When you browse finance-related websites, it doesn’t take long for you to see ads that claim that they can help you make money, fast.

“I’ve been able to win on 90% of my trades with this proven strategy.” – Typical Ad #1

“Let me show you how to earn 25% returns, guaranteed.” – Typical Ad #2

“Sign up for my newsletter and I’ll share with you three stocks that are ready to explode.” – Typical Ad #3

I’ve done my best to block out these types of ads at the Wall Street Physician, but I apologize if one occasionally slips through my ad blocking settings.

I don’t like these ads, because almost none of these trading strategies actually work.

How People Sell Their Trading Strategies

Newsletters

Some will offer you to subscribe to a paid newsletter, where you can get their market views and trading strategies for a fee.

Books

You can read all about a winning trading strategy through a book on Amazon or an e-book through the internet.

Trading Courses

You can sign-up for courses where an expert will share all of their winning trading strategies with you.

Software

Salespeople or websites will offer proprietary software that can help you trade.

If Your Trading Strategy Is So Good, Why Share It?

Implicit in all of these sales pitches is that they could not make more money using the trading strategy themselves. Sure, they will claim that they made a bunch of money and want to share their trading secrets with you (for a fee of course).

But Wall Street is not an altruistic profession like medicine. They are offering you their trading strategies because selling the book or the newsletter makes them money. They make more money selling the trading strategy than they could make by keeping it to themselves.

If you had a winning trading strategy, why would you share it with the world? I wouldn’t tell anyone and continue making money until someone figured out what I was doing.

Winning Trading Strategies Don’t Persist If You Share Them

Fischer Black and Myron Scholes discovered how to price stock options in the early 1970s. Their formula, the Black-Scholes formula, would eventually win Dr. Scholes the Nobel Prize (Fischer Black would have likely shared the Nobel Prize if he hadn’t died in 1995).

Before Drs. Black and Scholes published their famous option pricing formula in 1973, they had been teaching the method to students at MIT and the University of Chicago. These students eventually became traders and were crushing the other pit traders, who were using intuition and experience to price the securities. Once the formula was published, though, everyone knew what the options were worth, and their trading advantages disappeared.

People Who Actually Make Money In The Stock Market Generally Don’t Share Their Secrets

There are clearly cases of winning traders in finance today. Jim Simons, who runs the wildly successful Renaissance Technologies, is intensely secretive about his trading strategies. No one really knows how they make money, other than that he gathered a bunch of scientists with PhDs and no prior experience in economics and finance and had them build mathematical models to print money in the financial markets. He has a winning formula, but he sure isn’t sharing it with anyone. He has become a billionaire by keeping his trading strategies secret, and he stands to earn many more billions that way.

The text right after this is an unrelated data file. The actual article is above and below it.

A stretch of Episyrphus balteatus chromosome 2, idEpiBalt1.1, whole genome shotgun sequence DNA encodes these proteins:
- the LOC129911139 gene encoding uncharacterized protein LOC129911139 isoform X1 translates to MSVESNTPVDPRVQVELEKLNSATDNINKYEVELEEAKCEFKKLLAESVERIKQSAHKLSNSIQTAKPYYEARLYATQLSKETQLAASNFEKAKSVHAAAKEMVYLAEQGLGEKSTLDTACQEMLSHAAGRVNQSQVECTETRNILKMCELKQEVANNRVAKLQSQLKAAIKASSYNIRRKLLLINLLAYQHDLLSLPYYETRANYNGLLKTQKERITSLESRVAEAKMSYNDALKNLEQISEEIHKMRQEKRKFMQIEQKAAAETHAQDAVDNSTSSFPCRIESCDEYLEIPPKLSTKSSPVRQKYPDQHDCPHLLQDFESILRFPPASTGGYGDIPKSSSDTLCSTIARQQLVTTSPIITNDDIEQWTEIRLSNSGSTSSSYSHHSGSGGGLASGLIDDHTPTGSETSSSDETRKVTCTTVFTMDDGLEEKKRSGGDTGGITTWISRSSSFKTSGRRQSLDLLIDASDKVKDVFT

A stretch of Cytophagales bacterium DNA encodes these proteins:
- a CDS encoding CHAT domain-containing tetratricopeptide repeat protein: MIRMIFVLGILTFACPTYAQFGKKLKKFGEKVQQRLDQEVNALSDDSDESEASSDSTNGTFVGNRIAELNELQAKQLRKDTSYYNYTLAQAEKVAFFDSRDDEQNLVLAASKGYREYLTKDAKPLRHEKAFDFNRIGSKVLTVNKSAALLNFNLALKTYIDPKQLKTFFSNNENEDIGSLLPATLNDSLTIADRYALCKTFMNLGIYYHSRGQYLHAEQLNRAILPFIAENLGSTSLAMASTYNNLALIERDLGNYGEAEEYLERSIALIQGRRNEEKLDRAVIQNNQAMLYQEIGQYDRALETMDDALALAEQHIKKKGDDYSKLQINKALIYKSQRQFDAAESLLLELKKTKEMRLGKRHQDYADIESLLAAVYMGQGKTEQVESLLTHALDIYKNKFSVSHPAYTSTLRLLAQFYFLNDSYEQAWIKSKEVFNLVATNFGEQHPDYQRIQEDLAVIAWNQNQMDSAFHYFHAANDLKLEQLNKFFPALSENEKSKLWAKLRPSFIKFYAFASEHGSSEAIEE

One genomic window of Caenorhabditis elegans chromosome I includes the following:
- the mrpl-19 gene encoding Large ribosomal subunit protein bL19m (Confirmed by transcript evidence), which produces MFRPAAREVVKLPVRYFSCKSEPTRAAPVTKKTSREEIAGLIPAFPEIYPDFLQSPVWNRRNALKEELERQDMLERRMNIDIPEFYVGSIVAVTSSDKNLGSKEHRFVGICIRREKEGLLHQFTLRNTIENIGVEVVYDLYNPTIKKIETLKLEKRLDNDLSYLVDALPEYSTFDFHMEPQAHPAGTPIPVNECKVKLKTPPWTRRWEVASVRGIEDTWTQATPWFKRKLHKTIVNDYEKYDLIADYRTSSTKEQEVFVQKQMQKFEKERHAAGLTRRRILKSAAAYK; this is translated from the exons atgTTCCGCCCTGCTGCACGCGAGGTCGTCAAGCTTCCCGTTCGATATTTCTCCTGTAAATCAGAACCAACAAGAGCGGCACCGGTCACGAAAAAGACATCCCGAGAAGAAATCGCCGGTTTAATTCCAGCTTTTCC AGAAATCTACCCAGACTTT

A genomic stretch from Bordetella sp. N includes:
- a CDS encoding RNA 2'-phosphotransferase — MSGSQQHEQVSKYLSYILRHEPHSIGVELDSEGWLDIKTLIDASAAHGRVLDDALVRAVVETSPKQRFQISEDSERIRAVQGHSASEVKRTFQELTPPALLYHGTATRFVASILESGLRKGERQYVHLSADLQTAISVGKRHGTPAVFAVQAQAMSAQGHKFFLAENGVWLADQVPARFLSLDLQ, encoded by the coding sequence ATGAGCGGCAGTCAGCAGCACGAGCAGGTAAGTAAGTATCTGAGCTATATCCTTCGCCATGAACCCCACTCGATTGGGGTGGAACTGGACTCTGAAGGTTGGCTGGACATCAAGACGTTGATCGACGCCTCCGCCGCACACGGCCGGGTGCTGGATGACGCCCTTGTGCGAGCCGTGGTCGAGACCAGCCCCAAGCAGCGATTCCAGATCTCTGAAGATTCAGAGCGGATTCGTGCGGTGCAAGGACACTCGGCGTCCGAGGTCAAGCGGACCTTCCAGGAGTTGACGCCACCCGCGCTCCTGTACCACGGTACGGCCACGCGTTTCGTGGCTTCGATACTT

Conclusion

Everyone is looking for that magic trading strategy that will help them beat the market. If they find it, they are unlikely to share it with you. The people who are known to have winning trading strategies closely guard them. Famous academics have had mixed results when trying their hand to beat the stock market. Be wary when people pitch you their newsletter or trading system.

What do you think? Have you ever subscribed to a trading newsletter? If you held a winning trading strategy, would you publish it in a finance journal, sell it in a book or keep it to yourself?

Poll: What would you do with a winning trading strategy?

8 COMMENTS

  1. But they do work! The purveyor of the “system” or newsletter almost always makes a boatload of money. Of course, the riches don’t come from the strategy or three hot stocks, but from the sale of the system itself.

    There was / is a guy who tracks the performance of hundreds of newsletter’s recommendations. Surprise Surprise, they typical fail to match stock market performance.

    Cheers!
    -PoF

  2. I subscribe to Motley Fool Stock Advisor and cannot be more happy with it. Their modus operandi is invest in good companies for the long term to beat the S&P 500. The more I read about the stock market from other sources, the more I hear that long term investing is the way to go and to avoid timing the stock market.

  3. These kinds of scams also make it into podcasts and blogs because they are attention-getting. You can’t keep a business running without an audience or sponsors. Index investing is boring, and after a while there is not a whole lot more to keep talking about (unless of course you move on to other aspects of personal finance, planning etc). Thanks for the blog!

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